When you first open BW 9, three windows greet you. The first one, is the search window, which is very similar to earlier versions, in that you can enter a specific book, chapter and verse, or a specific word to search for in the version that you have designated for the search. The search criteria is entered on the command line, which is at the top of the first left-hand window. Just enter what you want to look for, and the results (in the form of a listing of verses, very similar to a paper concordance) appear in the box below - very quickly! In the small amount of time I have had so far with this program in doing searches, I have compared with a paper concordance. All the searches have been very accurate. Versions that you have chosen for display in the middle window (called the browse window) will show the full verses for which you have asked. You can change the version of the Bible that you want to search in a number of different ways. Searches can be designed with control characters (called operators), and you don't even have to know which control characters perform which function, because you can bring up some buttons below the command line (where search parameters are entered) which will tell you the control characters for "and," "or," phrase searches, etc. by means of a mouseover. However, if you do know the operators, you can still simply enter them. The program keeps track of your searches, so you can return to them, but you can also have multiple searches recorded since there are (at least 12) tabs available. So you can do one search, switch to another tab do a different search and then switch back to your first tab. In that way you can compare results.

The opening splash screen for the program says that it focuses on the text. This is exactly what the program does. I would contrast this with Logos Software, which includes many, many books in electronic form (yes, Logos does many of the things that BibleWorks does with the biblical text). A gigantic library on your hard drive and abilities to search it with just a few mouse clicks (Logos) is a great advantage. The texts and capabilities included in BibleWorks, however, focus on the text of Scripture itself. As a Hebrew teacher, that capability makes BibleWorks one of my most important tools, and this new edition even more so. But this program is not just for those who work with the original text - though it is really great for that! There are many, many helps in this program for those who want to dig deeper into the Scriptures, yet, have not had time to learn the original languages.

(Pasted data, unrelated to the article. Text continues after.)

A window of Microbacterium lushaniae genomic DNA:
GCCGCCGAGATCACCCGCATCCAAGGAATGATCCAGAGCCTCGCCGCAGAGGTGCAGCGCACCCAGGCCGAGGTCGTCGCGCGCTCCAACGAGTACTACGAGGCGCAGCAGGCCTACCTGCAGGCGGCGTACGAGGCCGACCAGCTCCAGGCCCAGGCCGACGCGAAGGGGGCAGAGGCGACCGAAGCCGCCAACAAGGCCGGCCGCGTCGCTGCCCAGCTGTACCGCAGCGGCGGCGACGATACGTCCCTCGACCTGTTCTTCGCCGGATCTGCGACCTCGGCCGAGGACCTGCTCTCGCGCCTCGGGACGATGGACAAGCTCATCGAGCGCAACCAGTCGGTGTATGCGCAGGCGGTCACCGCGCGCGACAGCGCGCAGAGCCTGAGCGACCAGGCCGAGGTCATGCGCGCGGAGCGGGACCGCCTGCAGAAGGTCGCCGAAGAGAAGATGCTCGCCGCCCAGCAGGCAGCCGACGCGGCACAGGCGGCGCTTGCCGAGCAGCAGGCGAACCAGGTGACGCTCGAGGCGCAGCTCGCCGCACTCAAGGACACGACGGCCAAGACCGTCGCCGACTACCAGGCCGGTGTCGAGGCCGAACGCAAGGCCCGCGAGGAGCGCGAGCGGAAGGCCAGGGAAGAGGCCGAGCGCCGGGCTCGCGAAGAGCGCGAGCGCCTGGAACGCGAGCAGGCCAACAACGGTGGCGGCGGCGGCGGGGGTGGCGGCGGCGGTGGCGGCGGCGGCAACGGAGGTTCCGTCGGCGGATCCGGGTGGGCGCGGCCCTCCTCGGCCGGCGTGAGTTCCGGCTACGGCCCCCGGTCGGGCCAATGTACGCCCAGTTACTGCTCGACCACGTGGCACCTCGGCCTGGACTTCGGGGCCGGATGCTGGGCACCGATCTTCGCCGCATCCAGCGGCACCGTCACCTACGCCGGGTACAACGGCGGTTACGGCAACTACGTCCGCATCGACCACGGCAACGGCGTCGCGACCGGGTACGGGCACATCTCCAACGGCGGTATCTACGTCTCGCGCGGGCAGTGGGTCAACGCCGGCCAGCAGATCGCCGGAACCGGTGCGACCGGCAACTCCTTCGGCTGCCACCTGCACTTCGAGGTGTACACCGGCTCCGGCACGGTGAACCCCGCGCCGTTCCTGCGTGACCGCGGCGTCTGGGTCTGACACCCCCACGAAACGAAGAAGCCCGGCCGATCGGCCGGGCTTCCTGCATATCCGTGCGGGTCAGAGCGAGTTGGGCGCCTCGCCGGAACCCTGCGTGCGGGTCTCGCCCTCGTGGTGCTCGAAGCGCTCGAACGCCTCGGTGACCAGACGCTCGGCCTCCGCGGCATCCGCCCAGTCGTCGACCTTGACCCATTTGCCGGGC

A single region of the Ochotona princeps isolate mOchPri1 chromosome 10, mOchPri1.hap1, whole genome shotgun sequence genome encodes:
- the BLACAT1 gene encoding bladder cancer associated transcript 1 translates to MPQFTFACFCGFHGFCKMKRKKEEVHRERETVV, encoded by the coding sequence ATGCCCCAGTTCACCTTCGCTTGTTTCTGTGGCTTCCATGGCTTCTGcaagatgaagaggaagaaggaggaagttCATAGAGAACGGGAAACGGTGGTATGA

The list of included texts is astonishing, not only modern translations but the ancient texts, lexicons, and grammars of the original languages as well. Additionally, there are several textual critical databases that are also included. There are utilities for reviewing and/or learning Greek and Hebrew grammar and vocabulary, diagraming sentences copying texts into a word processor, etc. As a Hebrew teacher myself, I am excited to see the textual critical materials which have been included. Moreover, there are scans of manuscript images where they are available. Though the BW Manuscript Project is just beginning, and only includes seven Greek New Testament manuscripts, it certainly could be expanded to include many, many digital image sets for textual critical purposes. That, naturally, would add considerably to its footprint on a hard drive. Already these graphics add a little bit more than seven gigs to the footprint of this program.

Within the browse window, the program allows you to switch between multiple version display and single version display with one click. How cool is that? You can also do your searches by simply double-clicking on a word within this window. As with most modern Windows programs, a right-click in this window brings up several submenus. You can search for forms of words, look things up in the included dictionaries and grammars, open a preset diagram for a text (if you are working with the NT), and even copy text into the clipboard so it can be pasted into a word processor. One of the most useful tools for me is the ability to import Scripture to my word processor without leaving the word processor! Control shift B opens a window into which you can type the verse that you want to paste into your word processor. This useful function has been with BibleWorks at least since version 3.5.